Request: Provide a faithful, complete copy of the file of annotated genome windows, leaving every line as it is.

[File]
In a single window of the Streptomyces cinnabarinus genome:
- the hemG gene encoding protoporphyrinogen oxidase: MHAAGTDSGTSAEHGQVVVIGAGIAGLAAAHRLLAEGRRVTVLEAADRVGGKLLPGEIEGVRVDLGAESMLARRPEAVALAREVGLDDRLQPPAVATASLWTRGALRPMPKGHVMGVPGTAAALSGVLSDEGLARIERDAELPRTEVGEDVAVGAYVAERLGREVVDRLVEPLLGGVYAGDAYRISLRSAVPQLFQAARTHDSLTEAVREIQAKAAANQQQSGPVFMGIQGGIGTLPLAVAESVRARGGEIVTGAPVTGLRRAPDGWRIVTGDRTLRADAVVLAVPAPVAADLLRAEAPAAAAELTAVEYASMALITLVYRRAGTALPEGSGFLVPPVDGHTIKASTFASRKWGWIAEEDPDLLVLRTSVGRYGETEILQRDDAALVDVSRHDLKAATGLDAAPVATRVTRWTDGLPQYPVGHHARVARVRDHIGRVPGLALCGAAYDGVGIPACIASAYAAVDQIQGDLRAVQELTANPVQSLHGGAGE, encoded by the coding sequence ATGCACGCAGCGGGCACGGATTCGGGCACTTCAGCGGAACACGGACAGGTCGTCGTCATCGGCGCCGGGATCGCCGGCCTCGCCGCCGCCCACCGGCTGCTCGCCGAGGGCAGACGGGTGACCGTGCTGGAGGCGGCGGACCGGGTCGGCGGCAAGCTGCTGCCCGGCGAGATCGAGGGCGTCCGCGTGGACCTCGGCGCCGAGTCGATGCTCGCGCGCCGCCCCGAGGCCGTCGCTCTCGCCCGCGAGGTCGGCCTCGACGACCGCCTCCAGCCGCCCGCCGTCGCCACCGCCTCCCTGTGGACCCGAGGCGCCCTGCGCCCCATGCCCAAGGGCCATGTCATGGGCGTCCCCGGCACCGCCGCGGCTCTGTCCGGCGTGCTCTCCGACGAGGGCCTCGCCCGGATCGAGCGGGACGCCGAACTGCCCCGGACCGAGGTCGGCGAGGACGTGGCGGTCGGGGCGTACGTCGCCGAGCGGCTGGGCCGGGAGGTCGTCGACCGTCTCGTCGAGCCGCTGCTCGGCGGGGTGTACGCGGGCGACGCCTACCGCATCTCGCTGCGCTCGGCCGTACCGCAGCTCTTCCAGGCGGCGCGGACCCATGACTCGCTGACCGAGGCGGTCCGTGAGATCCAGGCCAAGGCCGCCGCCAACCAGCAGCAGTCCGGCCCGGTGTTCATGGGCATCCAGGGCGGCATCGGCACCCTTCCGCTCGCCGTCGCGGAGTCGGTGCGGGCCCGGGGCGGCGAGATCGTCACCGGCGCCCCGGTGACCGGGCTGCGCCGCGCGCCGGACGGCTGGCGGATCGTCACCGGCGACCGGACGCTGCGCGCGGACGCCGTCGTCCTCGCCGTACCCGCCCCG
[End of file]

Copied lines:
In a single window of the Streptomyces cinnabarinus genome:
- the hemG gene encoding protoporphyrinogen oxidase: MHAAGTDSGTSAEHGQVVVIGAGIAGLAAAHRLLAEGRRVTVLEAADRVGGKLLPGEIEGVRVDLGAESMLARRPEAVALAREVGLDDRLQPPAVATASLWTRGALRPMPKGHVMGVPGTAAALSGVLSDEGLARIERDAELPRTEVGEDVAVGAYVAERLGREVVDRLVEPLLGGVYAGDAYRISLRSAVPQLFQAARTHDSLTEAVREIQAKAAANQQQSGPVFMGIQGGIGTLPLAVAESVRARGGEIVTGAPVTGLRRAPDGWRIVTGDRTLRADAVVLAVPAPVAADLLRAEAPAAAAELTAVEYASMALITLVYRRAGTALPEGSGFLVPPVDGHTIKASTFASRKWGWIAEEDPDLLVLRTSVGRYGETEILQRDDAALVDVSRHDLKAATGLDAAPVATRVTRWTDGLPQYPVGHHARVARVRDHIGRVPGLALCGAAYDGVGIPACIASAYAAVDQIQGDLRAVQELTANPVQSLHGGAGE, encoded by the coding sequence ATGCACGCAGCGGGCACGGATTCGGGCACTTCAGCGGAACACGGACAGGTCGTCGTCATCGGCGCCGGGATCGCCGGCCTCGCCGCCGCCCACCGGCTGCTCGCCGAGGGCAGACGGGTGACCGTGCTGGAGGCGGCGGACCGGGTCGGCGGCAAGCTGCTGCCCGGCGAGATCGAGGGCGTCCGCGTGGACCTCGGCGCCGAGTCGATGCTCGCGCGCCGCCCCGAGGCCGTCGCTCTCGCCCGCGAGGTCGGCCTCGACGACCGCCTCCAGCCGCCCGCCGTCGCCACCGCCTCCCTGTGGACCCGAGGCGCCCTGCGCCCCATGCCCAAGGGCCATGTCATGGGCGTCCCCGGCACCGCCGCGGCTCTGTCCGGCGTGCTCTCCGACGAGGGCCTCGCCCGGATCGAGCGGGACGCCGAACTGCCCCGGACCGAGGTCGGCGAGGACGTGGCGGTCGGGGCGTACGTCGCCGAGCGGCTGGGCCGGGAGGTCGTCGACCGTCTCGTCGAGCCGCTGCTCGGCGGGGTGTACGCGGGCGACGCCTACCGCATCTCGCTGCGCTCGGCCGTACCGCAGCTCTTCCAGGCGGCGCGGACCCATGACTCGCTGACCGAGGCGGTCCGTGAGATCCAGGCCAAGGCCGCCGCCAACCAGCAGCAGTCCGGCCCGGTGTTCATGGGCATCCAGGGCGGCATCGGCACCCTTCCGCTCGCCGTCGCGGAGTCGGTGCGGGCCCGGGGCGGCGAGATCGTCACCGGCGCCCCGGTGACCGGGCTGCGCCGCGCGCCGGACGGCTGGCGGATCGTCACCGGCGACCGGACGCTGCGCGCGGACGCCGTCGTCCTCGCCGTACCCGCCCCG